The Best 1968 Shelby Exterior Color Chart
Ford Color Name Ford Color Code Ditzler/PPG Code DuPont Code R-M Code
Red T 71528 47371782
Acapulco Blue Metallic D 13357 4857 1935
Dark Green Metallic R 43644 4869 1946
Lime Green Metallic I 43576 4790 1882
White M 8378 4480 1633
Gold Metallic Y 22833 4874 1951
Black A 9000 88946
Not assigned WT 6066 81639 249347563
Maroon B 50746 4864 1630
Not assigned WT 5185 60524 97249H7554
Not assigned WT 5107 60334 6753D 7548
Not assigned WT 5014 60513 920227540
Not assigned WT 4017 71649 066H 5915
Not assigned WT 7081 43822 13173283
Brittany Blue Q 13619 16241643
Meadowlark Yellow W 81584 31201949

Revised 6/1/10

The above chart shows all the 1968 Shelby colors. The most common colors are at the top of the chart.

There were a total of 159 special paint cars. These cars are denoted by their special paint codes (WT number). It is believed only 15 cars were colors other than yellow. Please take a look at the special paint page for more information. The color Gold was dropped by AO Smith and replaced by the paint code WT6066, special yellow. Only a handful of Maroon cars were built.

This information is for a New Jersey built 1968 Mustang unibody (Shelby). Please keep in mind, each car was different and other model years may be significantly different. Ford originally used a single stage enamel paint for the Mustangs. AO Smith was supposed to use enamel, but used both enamel and laquer in the preperation of some fiberglass parts.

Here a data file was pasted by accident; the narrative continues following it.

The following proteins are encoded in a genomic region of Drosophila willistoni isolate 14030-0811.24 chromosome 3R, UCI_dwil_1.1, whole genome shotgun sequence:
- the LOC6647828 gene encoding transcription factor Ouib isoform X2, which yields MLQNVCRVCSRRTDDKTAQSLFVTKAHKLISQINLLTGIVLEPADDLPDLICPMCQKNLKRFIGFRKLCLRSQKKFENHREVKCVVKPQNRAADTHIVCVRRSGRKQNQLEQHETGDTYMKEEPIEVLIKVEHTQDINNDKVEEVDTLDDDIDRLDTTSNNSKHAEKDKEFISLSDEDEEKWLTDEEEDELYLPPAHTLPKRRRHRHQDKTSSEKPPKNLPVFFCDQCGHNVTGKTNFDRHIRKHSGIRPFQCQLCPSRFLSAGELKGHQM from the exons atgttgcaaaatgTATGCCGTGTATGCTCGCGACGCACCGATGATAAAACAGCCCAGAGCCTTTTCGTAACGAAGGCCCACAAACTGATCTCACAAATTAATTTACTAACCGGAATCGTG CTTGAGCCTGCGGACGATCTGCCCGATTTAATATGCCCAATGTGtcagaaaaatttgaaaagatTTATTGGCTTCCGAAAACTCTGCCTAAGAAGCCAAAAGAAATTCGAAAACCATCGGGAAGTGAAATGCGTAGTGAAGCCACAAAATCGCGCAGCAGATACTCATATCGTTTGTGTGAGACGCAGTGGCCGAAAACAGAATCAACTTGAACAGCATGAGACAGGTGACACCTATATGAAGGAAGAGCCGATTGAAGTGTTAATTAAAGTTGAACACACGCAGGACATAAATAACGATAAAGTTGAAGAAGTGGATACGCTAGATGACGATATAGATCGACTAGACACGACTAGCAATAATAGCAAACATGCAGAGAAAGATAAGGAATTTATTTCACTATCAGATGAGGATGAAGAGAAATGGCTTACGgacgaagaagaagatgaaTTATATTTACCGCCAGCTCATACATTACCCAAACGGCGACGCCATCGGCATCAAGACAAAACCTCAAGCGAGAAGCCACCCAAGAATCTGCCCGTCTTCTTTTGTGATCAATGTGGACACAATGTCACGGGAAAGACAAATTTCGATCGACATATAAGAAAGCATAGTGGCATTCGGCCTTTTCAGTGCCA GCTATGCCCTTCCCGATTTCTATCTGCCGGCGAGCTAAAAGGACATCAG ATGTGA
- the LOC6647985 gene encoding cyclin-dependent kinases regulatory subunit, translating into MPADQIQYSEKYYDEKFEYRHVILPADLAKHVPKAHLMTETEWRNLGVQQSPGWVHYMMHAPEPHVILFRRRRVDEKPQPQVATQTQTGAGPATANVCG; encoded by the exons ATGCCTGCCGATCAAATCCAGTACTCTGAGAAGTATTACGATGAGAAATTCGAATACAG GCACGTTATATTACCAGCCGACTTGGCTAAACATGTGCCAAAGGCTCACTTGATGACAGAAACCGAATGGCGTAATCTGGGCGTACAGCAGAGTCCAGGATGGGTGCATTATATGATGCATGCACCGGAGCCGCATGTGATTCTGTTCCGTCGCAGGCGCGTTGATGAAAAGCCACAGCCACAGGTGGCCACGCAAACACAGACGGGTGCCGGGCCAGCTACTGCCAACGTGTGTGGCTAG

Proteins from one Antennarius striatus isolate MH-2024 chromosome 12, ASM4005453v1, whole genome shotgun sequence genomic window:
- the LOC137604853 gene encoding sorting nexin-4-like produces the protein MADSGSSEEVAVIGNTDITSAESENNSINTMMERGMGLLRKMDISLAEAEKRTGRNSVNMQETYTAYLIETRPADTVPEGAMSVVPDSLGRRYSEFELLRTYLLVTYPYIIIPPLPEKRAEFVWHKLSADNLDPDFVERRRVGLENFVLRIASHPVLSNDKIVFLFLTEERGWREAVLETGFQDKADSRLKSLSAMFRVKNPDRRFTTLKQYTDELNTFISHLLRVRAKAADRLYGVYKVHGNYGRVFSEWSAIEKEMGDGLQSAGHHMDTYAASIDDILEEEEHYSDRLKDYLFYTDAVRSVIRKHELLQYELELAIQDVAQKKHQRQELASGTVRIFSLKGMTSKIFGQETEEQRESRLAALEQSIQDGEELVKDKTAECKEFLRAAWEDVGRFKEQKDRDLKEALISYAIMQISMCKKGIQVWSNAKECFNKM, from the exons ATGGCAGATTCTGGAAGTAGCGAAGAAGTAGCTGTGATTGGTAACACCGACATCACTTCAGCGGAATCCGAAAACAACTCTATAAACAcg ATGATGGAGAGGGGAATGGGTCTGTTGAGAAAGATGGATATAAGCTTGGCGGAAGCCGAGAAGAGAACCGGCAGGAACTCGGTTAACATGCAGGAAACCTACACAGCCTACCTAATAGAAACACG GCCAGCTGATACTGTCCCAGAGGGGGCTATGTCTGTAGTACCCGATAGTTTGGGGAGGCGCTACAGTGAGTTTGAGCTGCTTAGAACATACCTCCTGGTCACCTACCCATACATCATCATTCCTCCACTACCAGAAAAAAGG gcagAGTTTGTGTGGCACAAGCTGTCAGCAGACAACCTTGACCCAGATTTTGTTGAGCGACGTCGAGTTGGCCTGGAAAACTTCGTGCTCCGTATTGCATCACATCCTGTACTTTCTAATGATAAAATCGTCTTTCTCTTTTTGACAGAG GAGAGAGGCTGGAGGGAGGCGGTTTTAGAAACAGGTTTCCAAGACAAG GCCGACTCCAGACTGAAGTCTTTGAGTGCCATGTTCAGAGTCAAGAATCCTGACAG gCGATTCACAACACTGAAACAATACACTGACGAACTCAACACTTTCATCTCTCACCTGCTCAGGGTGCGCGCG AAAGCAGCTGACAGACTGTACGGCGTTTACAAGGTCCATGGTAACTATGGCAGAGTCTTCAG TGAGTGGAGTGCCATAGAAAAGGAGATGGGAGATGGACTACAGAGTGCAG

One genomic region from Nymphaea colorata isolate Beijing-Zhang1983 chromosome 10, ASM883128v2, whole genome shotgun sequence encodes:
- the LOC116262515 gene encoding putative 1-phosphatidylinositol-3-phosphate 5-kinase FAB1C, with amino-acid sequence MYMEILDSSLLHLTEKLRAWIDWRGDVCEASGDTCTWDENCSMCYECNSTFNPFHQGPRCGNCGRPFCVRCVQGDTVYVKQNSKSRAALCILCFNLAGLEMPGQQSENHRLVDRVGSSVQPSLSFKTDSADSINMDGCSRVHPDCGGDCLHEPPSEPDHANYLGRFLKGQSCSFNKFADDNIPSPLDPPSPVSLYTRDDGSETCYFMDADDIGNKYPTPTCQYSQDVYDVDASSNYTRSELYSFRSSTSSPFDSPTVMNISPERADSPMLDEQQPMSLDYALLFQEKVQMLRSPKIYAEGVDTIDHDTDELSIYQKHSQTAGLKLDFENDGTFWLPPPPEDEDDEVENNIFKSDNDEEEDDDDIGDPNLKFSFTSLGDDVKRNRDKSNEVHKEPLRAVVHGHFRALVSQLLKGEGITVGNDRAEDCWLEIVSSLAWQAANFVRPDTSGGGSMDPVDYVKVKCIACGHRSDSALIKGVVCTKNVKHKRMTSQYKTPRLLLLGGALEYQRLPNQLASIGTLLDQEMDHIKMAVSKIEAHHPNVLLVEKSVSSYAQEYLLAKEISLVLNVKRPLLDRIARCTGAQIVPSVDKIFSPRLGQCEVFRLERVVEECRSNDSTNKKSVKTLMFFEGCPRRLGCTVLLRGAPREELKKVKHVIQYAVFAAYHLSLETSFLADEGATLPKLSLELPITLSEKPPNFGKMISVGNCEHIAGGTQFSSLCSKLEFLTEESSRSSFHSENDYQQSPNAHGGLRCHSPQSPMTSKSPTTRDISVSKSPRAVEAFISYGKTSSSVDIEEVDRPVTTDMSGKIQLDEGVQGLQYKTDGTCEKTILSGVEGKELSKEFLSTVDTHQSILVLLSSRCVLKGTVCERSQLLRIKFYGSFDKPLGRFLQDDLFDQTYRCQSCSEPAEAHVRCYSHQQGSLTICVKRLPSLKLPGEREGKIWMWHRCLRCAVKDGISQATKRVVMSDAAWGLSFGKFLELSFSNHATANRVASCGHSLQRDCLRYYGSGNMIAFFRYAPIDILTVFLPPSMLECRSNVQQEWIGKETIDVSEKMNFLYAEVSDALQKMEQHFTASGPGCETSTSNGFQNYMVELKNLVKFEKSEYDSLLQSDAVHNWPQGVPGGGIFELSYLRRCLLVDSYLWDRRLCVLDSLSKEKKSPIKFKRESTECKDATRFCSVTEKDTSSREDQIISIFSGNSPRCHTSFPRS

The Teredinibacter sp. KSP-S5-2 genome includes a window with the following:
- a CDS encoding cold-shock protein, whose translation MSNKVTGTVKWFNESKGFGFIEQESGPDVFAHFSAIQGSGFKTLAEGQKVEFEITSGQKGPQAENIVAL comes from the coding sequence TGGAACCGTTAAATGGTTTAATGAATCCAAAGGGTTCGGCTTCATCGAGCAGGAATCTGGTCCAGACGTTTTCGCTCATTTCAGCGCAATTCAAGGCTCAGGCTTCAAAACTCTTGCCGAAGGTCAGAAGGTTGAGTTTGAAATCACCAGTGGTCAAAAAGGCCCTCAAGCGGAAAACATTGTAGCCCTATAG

I recommend you totally disassemble the vehicle. Take everything off, that can come off. Have your body work done and paint the car entire unibody red-oxide primer. In my personal research, I have noticed that the original primer is a little browner than red-oxide. However, the red-oxide is perfectly acceptable.

The Body

Inside the car try for 100% coverage. The factory usually left primer under the rear seat.

I would also shoot 100% in the trunk and the rear wheel wells. Before you paint the trunk, you will need a little sound deadner on the backs of the inner quarter panels. Some of the other sealers and deadners are applied after the body color is on the car. The most notable location is the rear wheel wells. You might also checkout the Ford assembly manuals.

This photo shows a red oxide unibody ready for body color.

The photo above shows where the body color will go on the undercarrige. Everything to the left of the vertical line will be blacked out by engine compartment blackout paint. There are no clear "cut" lines or sharp edges under the car. The blackout will fade into the body color as it rolls under the body.

The area to the right of the vertical line is divided into three zones. They are Zone A, Zone B, and Zone C.

Zone B is the easiest. It will be almost entirely primer.

In Zones A and C, the body color will be heaviest near the rocker panels (outside) and gradually fade into the primer. Everycar was different, but these are good basic guidelines. The area immediately above the rear axle will be almost all primer. The Big "D" shows the area where the engine blackout fades out.

If you look at the car when it is on all four wheels, the undercarrige will appear to have a lot of body color overspray. If you were to look across the body to the opposite rocker, you would see almost all primer. You are going to find primer in all the areas marked with an "x". These nooks and crannies could not be reached by the spray guns. The areas marked by a "z" could be a mixture of body color and primer.

Here's some Highland Green on a GT500 KR fastback. Looks great. Notice how the insides of the rails and bumps are almost all primer, while the outsides are body color. You can see two round spots, in the center of the photo, on the frame rail extensions.

Pre-Paint spots